In France, school lunch is not just a meal, it’s an event. Every day, we are served an appetizer, bread, the main meal, more bread and dessert. Yesterday, for instance, my lunch was chicken, ratatouille, couscous and yogurt. The most interesting thing I’ve eaten was pâté and “concombre a la creme,” (a little like pudding made with cucumbers). We do not go through a cafeteria line, but kitchen staff serves lunch at our tables on china plates with stainless steel platters and forks, knives and spoons. In the cafeteria, there are long tables with chairs and benches. Water pitchers and glasses are at each place. There are so many students that every table fills up, so we have to reserve a place with friends each day before school. This took a while to get used to.
On my first day at school, I noticed that the students dressed differently than my Juneau-Douglas High School friends. Leather jackets and jeans replaced Patagonia and sweatpants. Everyone seemed to be wearing the latest Nike shoes. There weren’t a pair of Xtratufs in sight.
My class is 32 students, who have been welcoming and helpful since the beginning. I stay with the same group of kids throughout the day. Classes, taught in French, are really difficult for me, but I’m understanding more every day. Subjects like Biology and Physical Science are familiar because we are learning some of the same things I learned in Juneau. In class, we use iPads instead of textbooks. I was really impressed by that. The French kids didn’t understand why I was impressed.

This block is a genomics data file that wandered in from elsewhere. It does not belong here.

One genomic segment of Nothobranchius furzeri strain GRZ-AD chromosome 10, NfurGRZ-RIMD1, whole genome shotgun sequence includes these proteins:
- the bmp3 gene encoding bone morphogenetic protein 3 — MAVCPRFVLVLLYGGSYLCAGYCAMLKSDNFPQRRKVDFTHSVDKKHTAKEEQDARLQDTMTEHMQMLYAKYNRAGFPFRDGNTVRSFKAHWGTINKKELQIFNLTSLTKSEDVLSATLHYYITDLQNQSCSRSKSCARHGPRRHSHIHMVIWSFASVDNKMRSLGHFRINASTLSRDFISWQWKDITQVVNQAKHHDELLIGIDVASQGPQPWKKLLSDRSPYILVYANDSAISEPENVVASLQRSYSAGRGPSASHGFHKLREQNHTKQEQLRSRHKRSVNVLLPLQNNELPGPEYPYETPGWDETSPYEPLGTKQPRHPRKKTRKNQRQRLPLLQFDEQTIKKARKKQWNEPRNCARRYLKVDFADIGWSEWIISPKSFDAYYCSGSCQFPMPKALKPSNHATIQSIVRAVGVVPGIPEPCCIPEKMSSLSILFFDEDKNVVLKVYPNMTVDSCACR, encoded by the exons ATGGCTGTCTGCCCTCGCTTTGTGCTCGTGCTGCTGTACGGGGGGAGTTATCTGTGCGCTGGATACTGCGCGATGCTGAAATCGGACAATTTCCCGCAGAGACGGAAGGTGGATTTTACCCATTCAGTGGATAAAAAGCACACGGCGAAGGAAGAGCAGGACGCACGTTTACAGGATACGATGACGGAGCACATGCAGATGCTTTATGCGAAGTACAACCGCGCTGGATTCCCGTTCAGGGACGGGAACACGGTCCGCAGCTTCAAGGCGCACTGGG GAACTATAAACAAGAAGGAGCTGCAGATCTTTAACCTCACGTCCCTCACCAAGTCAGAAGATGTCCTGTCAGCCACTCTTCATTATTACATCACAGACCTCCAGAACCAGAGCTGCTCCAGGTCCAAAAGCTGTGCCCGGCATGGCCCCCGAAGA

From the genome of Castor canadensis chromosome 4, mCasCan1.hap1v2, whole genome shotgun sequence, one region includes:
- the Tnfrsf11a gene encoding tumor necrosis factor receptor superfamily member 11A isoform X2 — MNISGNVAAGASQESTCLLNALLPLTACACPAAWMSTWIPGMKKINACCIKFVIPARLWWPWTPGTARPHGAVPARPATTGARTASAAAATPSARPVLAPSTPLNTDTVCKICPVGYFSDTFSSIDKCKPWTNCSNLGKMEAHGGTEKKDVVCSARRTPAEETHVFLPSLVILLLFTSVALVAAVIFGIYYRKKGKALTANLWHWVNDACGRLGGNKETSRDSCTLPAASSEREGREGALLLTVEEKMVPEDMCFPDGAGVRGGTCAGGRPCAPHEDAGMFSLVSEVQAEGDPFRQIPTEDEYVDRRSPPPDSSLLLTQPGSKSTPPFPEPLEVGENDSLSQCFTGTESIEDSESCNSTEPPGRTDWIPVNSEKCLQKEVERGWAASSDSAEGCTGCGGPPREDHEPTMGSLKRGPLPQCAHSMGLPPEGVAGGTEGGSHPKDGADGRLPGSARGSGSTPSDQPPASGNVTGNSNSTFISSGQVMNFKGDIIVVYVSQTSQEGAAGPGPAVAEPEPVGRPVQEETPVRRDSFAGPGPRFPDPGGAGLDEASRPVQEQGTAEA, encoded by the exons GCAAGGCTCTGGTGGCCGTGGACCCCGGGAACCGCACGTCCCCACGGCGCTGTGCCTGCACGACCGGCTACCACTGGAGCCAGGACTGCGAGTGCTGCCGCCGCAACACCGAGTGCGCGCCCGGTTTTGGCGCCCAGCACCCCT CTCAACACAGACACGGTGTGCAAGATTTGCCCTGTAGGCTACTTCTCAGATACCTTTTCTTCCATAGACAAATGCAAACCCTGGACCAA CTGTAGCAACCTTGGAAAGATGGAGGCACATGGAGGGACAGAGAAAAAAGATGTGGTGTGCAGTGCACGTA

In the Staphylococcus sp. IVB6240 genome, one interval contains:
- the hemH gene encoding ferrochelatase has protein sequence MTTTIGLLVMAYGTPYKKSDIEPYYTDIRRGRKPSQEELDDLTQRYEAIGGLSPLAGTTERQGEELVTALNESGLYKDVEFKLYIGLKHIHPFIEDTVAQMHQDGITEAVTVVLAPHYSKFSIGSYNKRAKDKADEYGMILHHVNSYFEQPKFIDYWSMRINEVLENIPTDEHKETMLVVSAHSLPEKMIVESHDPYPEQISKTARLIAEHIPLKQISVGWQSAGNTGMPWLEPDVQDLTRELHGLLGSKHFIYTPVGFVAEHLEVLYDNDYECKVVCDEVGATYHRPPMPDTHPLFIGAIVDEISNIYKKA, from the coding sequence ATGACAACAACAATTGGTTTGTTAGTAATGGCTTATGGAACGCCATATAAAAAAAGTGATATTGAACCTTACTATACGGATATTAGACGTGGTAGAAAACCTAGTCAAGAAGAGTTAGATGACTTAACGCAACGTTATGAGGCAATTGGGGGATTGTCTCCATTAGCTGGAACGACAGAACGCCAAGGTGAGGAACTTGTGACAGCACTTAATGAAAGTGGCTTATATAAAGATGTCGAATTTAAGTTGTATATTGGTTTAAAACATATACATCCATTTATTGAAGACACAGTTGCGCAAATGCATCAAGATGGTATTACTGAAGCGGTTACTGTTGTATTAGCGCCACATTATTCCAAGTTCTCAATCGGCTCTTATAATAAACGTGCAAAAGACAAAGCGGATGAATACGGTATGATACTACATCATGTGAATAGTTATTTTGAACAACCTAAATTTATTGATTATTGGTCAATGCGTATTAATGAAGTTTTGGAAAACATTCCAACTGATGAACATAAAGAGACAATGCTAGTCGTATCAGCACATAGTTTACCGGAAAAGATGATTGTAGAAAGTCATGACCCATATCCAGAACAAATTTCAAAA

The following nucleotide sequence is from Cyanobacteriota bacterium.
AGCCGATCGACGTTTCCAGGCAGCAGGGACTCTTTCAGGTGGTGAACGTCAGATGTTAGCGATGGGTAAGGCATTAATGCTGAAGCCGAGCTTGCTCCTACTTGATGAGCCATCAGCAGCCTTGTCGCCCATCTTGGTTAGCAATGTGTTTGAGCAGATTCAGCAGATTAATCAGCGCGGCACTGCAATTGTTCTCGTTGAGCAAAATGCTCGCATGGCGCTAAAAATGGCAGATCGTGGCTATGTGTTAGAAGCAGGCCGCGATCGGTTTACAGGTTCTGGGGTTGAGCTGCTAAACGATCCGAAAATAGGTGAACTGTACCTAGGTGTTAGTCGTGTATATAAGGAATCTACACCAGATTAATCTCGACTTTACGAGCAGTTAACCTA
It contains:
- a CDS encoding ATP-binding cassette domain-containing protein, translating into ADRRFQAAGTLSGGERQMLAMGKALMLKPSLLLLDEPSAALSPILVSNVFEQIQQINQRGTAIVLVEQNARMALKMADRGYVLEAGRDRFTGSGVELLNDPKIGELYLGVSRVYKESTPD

My classes are all really interesting, even if I don’t understand them completely. A few times a week, I have English class — my favorite! I am the star student, and can help the teacher with certain pronunciations, or explain things like a “GPA.” In History/Geography, the professor asked me to use Google Maps to show the class where I live. They were curious to see that Juneau is surrounded by water, mountains and glaciers. My classmates want to visit me in Alaska some day, but think it will be too cold. They don’t believe me when I say it’s not cold all year. I showed them a picture of JDHS, and they said it’s a beautiful, modern school, and were fascinated by the bear in the glass case.
Well, I must get back to studying. Studying the menu for tomorrow’s lunch, that is. Shall I have the “poisson” or the “saucisse”?
• Bridget McTague is a Juneau-Douglas High School student who is spending her junior year abroad in Cholet, France, as part of the Rotary Youth Exchange. Follow along with her travel adventures by reading her bimonthly column “Bridget Abroad” in the Juneau Empire.